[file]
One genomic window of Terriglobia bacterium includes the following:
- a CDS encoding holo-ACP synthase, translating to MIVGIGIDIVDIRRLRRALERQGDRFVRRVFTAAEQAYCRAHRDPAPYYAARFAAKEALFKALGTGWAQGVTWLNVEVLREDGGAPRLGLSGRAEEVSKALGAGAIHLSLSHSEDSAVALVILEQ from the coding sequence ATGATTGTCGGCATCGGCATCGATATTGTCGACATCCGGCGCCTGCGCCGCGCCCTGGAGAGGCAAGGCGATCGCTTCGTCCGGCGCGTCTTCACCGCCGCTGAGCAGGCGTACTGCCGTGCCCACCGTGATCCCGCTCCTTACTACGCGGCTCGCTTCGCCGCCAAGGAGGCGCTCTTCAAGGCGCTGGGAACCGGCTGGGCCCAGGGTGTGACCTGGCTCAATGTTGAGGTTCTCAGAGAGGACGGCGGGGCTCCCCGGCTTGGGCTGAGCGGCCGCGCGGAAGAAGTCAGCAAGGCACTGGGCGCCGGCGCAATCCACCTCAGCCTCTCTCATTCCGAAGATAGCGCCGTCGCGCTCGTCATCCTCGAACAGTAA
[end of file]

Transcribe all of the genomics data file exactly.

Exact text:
One genomic window of Terriglobia bacterium includes the following:
- a CDS encoding holo-ACP synthase, translating to MIVGIGIDIVDIRRLRRALERQGDRFVRRVFTAAEQAYCRAHRDPAPYYAARFAAKEALFKALGTGWAQGVTWLNVEVLREDGGAPRLGLSGRAEEVSKALGAGAIHLSLSHSEDSAVALVILEQ from the coding sequence ATGATTGTCGGCATCGGCATCGATATTGTCGACATCCGGCGCCTGCGCCGCGCCCTGGAGAGGCAAGGCGATCGCTTCGTCCGGCGCGTCTTCACCGCCGCTGAGCAGGCGTACTGCCGTGCCCACCGTGATCCCGCTCCTTACTACGCGGCTCGCTTCGCCGCCAAGGAGGCGCTCTTCAAGGCGCTGGGAACCGGCTGGGCCCAGGGTGTGACCTGGCTCAATGTTGAGGTTCTCAGAGAGGACGGCGGGGCTCCCCGGCTTGGGCTGAGCGGCCGCGCGGAAGAAGTCAGCAAGGCACTGGGCGCCGGCGCAATCCACCTCAGCCTCTCTCATTCCGAAGATAGCGCCGTCGCGCTCGTCATCCTCGAACAGTAA